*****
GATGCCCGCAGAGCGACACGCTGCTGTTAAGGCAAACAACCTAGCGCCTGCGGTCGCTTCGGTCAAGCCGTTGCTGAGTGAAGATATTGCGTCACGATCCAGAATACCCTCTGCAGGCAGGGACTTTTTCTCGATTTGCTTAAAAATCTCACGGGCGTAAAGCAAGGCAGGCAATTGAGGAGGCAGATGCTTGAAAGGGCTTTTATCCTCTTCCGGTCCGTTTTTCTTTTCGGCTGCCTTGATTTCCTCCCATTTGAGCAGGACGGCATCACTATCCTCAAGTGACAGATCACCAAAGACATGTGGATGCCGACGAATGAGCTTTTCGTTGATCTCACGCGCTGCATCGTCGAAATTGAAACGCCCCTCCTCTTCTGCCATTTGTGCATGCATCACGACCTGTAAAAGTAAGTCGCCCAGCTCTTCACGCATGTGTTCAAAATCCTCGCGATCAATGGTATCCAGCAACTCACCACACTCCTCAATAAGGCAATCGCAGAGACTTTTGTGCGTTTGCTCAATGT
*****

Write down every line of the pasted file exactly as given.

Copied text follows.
GATGCCCGCAGAGCGACACGCTGCTGTTAAGGCAAACAACCTAGCGCCTGCGGTCGCTTCGGTCAAGCCGTTGCTGAGTGAAGATATTGCGTCACGATCCAGAATACCCTCTGCAGGCAGGGACTTTTTCTCGATTTGCTTAAAAATCTCACGGGCGTAAAGCAAGGCAGGCAATTGAGGAGGCAGATGCTTGAAAGGGCTTTTATCCTCTTCCGGTCCGTTTTTCTTTTCGGCTGCCTTGATTTCCTCCCATTTGAGCAGGACGGCATCACTATCCTCAAGTGACAGATCACCAAAGACATGTGGATGCCGACGAATGAGCTTTTCGTTGATCTCACGCGCTGCATCGTCGAAATTGAAACGCCCCTCCTCTTCTGCCATTTGTGCATGCATCACGACCTGTAAAAGTAAGTCGCCCAGCTCTTCACGCATGTGTTCAAAATCCTCGCGATCAATGGTATCCAGCAACTCACCACACTCCTCAATAAGGCAATCGCAGAGACTTTTGTGCGTTTGCTCAATGT